"Förstår du boken?"
Translation:Do you understand the book?
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Germanic wordplay, I guess. German does that too: stehen <--> verstehen
Don't know about swedish, but in german "ver" is signalling a motion away, meaning you are (figuratively) standing further away from a thing and see it in its entirety.
English likes to do their own thing so you stand under something instead, but the idea seems the same.
How do you know when to add the "do" in english? I read it literally as "Understand you the book?". Is it just with practice that you know to add a "do" and switch the order of "you" and "understand" or do you just realize that it doesn't make sense translated literally or what?
In colloquial speech, English speakers often drop the "do" in questions that do not have another question word like who, what, when, where, why, or how.
"Who does that remind you of?" "What do you like?" "When do they go to school?" "Where does the train stop?" "How do you fix a car?" "Why did the dog growl at me?"
The "do" forms attached to these question words cannot be omitted, not in colloquial speech, and definitely not in writing.
However --- "You remember that?" or "You understand?" are acceptable in conversation. In fact, some people only use the "do" for these kinds of questions to show their displeasure, seriousness, or sometimes impatience. "DO you understand?" or "DO I make myself clear?" are good examples of how the proper forms of "do" are added back to colloquial speech to suit the context. Also, a teacher might say, "You forgot your homework?" after the first offense, but an annoyed teacher might say, "DID you forget your homework again?" after the second or third offense.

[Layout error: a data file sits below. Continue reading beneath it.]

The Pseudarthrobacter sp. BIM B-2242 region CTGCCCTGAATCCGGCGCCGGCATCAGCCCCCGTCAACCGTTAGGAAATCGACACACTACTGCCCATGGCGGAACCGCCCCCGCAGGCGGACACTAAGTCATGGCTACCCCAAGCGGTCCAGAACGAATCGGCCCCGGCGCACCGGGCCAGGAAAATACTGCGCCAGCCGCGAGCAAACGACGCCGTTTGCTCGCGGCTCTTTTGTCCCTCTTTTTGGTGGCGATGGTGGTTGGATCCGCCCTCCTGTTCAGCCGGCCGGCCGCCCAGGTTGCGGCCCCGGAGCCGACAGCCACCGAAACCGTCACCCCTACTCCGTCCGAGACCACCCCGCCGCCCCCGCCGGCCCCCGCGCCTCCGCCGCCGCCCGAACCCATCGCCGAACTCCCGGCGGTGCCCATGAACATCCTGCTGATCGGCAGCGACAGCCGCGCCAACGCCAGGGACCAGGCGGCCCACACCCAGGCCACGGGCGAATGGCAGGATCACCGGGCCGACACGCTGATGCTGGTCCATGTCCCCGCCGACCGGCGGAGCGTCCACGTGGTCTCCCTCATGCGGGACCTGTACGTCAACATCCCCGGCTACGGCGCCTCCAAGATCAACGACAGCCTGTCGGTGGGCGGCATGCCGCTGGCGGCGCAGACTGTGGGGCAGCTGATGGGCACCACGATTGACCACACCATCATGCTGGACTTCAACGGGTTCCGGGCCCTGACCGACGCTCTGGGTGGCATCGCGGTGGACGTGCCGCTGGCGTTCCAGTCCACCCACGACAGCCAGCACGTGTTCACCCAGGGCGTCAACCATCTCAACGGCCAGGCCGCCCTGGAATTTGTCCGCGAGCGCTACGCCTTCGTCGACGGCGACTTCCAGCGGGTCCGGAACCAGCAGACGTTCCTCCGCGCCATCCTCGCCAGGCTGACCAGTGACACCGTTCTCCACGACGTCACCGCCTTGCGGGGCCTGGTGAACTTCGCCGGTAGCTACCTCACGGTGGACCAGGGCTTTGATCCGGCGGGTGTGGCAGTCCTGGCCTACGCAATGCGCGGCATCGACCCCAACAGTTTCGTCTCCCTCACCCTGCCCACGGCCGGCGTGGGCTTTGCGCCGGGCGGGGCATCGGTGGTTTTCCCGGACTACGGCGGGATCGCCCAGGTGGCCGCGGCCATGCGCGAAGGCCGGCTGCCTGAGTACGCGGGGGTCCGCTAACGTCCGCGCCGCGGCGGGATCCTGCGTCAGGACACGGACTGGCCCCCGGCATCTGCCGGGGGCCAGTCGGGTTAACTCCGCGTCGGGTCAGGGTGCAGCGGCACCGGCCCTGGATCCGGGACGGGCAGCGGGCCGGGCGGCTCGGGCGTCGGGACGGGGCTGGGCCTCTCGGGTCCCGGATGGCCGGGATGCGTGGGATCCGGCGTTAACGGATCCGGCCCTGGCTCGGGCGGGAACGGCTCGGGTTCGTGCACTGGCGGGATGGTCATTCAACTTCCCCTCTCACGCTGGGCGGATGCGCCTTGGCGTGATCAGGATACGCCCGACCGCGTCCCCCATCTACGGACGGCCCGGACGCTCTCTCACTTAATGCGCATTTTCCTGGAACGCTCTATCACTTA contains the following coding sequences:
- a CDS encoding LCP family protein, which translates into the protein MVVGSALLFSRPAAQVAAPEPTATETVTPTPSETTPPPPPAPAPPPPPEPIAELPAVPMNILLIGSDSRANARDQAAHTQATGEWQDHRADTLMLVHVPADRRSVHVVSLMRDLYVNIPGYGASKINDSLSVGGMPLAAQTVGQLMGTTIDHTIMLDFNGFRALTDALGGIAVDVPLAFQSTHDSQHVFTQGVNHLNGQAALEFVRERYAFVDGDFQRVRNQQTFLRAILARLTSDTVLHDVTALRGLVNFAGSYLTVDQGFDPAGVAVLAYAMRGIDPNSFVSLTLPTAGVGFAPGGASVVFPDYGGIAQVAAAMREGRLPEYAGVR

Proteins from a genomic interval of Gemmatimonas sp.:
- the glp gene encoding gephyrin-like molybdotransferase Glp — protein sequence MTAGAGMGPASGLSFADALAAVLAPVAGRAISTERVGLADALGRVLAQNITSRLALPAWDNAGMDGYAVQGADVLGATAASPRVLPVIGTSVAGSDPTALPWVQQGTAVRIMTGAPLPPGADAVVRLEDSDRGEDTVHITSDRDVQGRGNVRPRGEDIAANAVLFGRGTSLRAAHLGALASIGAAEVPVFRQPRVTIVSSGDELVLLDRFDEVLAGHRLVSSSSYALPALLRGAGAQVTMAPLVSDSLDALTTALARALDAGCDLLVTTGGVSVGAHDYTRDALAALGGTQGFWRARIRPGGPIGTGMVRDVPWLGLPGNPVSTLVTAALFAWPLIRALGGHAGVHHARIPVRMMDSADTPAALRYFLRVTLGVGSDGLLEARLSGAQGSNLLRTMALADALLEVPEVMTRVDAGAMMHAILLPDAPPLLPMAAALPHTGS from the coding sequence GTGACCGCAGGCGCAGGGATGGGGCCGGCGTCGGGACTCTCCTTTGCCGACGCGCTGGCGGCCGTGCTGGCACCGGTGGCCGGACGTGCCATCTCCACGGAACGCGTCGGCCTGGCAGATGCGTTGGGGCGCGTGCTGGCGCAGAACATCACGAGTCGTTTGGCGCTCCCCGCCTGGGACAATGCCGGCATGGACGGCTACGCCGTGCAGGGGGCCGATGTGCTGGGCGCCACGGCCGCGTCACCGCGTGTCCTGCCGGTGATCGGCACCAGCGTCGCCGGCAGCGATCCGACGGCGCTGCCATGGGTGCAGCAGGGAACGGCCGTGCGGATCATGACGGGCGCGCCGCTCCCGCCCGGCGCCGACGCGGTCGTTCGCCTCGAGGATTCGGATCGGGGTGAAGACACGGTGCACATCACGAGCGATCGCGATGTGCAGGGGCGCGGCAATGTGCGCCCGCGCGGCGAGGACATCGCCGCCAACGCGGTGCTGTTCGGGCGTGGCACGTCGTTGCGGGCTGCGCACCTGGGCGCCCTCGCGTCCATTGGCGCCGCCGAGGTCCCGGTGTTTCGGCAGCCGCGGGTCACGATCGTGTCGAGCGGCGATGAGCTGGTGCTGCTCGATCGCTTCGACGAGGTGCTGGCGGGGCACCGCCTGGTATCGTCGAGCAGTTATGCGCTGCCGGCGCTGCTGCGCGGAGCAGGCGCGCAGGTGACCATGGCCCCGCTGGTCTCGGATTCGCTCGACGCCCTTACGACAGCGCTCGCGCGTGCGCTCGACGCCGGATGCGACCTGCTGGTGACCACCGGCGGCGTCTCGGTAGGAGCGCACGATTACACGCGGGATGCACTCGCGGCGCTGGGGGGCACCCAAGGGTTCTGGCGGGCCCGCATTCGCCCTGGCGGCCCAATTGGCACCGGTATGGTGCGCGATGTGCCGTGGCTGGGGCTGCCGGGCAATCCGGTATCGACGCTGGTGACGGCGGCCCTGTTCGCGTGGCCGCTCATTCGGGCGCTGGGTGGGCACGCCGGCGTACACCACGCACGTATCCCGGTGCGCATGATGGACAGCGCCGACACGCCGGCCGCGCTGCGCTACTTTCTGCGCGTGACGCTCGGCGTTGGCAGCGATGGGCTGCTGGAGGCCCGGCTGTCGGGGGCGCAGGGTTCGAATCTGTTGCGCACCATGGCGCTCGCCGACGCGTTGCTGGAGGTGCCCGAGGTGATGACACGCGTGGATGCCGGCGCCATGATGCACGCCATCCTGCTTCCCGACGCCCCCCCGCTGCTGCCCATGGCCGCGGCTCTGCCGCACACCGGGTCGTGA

There is no instance where you may drop the "do" in writing, only in speech.
It's complicated for me to switch the u from "du" to the u from "boken"
Du has like a French u
Whilst boken has a normal o like the English oo in book.
Switching from one word to another is a tongue twister for me.
Hence when I want to say the whole sentence, then I can't say it correctly, it's complicated.